A new project in the wine industry will encourage grape growers to use mechanical vine-thinning late in the season, to reduce production and the risk of disease.
An oversupply of grapes in the past few years has seen grape and wine prices plummet, and growers have been warned to cut production or risk further eroding their profitability.
New Zealand Winegrowers says recent research has found mechanical thinning of vines just before harvest is a cost-effective way of achieving targeted yields.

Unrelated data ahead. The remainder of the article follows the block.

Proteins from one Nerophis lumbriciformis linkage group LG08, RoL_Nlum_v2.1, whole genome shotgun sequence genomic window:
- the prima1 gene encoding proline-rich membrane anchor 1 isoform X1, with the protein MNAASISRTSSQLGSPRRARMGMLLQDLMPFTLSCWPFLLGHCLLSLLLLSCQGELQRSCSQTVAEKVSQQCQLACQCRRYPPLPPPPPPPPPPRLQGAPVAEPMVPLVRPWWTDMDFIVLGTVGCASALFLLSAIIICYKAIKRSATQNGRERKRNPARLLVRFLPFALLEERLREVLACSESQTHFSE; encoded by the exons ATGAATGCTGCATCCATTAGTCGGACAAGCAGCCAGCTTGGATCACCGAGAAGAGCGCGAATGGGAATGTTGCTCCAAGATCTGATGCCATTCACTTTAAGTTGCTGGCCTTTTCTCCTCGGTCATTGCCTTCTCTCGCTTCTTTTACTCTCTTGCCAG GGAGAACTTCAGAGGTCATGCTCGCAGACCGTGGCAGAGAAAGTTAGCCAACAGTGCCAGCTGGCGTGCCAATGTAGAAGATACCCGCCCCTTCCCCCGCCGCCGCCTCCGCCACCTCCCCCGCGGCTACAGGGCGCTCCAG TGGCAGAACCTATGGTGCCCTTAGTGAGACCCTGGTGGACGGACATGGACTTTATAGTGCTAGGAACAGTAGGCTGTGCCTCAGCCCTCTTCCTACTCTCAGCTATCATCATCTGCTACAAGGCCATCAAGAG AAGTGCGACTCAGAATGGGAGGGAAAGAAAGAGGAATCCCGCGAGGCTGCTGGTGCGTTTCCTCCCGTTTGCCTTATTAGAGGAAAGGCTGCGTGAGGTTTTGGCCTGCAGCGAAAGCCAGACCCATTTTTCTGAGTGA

Research manager Simon Hooker says it can also be a sustainable, non-chemical way of reducing the risk of the botrytis bunch rot disease.
He says the project, which has money from the Ministry of Agriculture's sustainable farming fund, will complete thinning trials, and then take the results to the growers.